Company Takes Steps to Eliminate Chronic Beryllium Disease

Brush Wellman has launched an information Web site to serve as a resource about beryllium and chronic beryllium disease.

Engineered materials manufacturer, Brush Wellman Inc., in Cleveland launched an information Web site this week to serve as a resource about beryllium and chronic beryllium disease.

The site, presents a timeline of events relating to the understanding of beryllium's occupational health effects over a 56-year period that included the Cold War years.

"It demonstrates decade by decade that Brush Wellman has been in the forefront of every major effort to identify and eliminate the hazards of beryllium exposure since those hazards were first identified in the United States in 1943," said Gordon D. Harnett, chairman and chief executive officer of Brush Wellman.

The steps the company has taken to tighten workplace practices at its plants to minimize inhalation and skin absorption of beryllium are also included on the site.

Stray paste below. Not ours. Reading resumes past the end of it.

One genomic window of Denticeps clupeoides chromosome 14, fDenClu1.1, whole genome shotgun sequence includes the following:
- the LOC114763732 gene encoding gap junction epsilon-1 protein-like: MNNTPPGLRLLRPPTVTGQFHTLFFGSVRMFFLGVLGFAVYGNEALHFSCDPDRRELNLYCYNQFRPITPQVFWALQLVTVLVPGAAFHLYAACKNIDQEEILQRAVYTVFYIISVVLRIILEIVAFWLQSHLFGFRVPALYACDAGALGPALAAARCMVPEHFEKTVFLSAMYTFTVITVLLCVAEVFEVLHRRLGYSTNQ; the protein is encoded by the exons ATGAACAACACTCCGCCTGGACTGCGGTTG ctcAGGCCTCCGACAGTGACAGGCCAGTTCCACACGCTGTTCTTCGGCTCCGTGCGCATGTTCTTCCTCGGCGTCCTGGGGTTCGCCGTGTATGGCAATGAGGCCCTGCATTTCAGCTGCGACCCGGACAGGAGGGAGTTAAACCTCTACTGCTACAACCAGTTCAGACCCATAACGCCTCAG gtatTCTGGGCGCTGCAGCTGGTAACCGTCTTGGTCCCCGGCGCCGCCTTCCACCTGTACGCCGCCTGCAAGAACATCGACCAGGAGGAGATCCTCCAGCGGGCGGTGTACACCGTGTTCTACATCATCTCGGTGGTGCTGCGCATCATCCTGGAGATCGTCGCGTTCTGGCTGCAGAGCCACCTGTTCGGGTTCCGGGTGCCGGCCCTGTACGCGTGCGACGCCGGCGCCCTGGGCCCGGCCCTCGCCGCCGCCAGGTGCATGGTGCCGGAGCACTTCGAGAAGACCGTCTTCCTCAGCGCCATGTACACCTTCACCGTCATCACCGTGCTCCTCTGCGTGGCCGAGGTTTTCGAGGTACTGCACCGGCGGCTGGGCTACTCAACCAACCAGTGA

Examples of information available on the site include the following.

  • A definition of beryllium, its unique characteristics and its critical uses in society.
  • A Frequently Asked Questions section and a glossary of terms.
  • Biographical profiles on the individuals who comprise the Beryllium Industry Scientific Advisory Committee.
  • The latest findings pertaining to beryllium's effects on worker health as presented to the American Conference of Government Industrial Hygienists in September 1999.

"This site is our sincere effort to show the public that we have worked for more than five decades to lead the way to higher workplace standards, aimed at protecting the health of all the men and women," said Harnett.

Chronic beryllium disease, or CBD, may occur in the manufacture of metallic beryllium, beryllium oxide ceramic, or alloys containing beryllium.

It is an inflammation in the lungs that can result when a person is exposed to respirable beryllium fumes, dusts or powder, an subsequently demonstrates an allergic reaction to beryllium.

Not everyone exposed to beryllium fumes, dusts or powder will develop CBD; most people do not.

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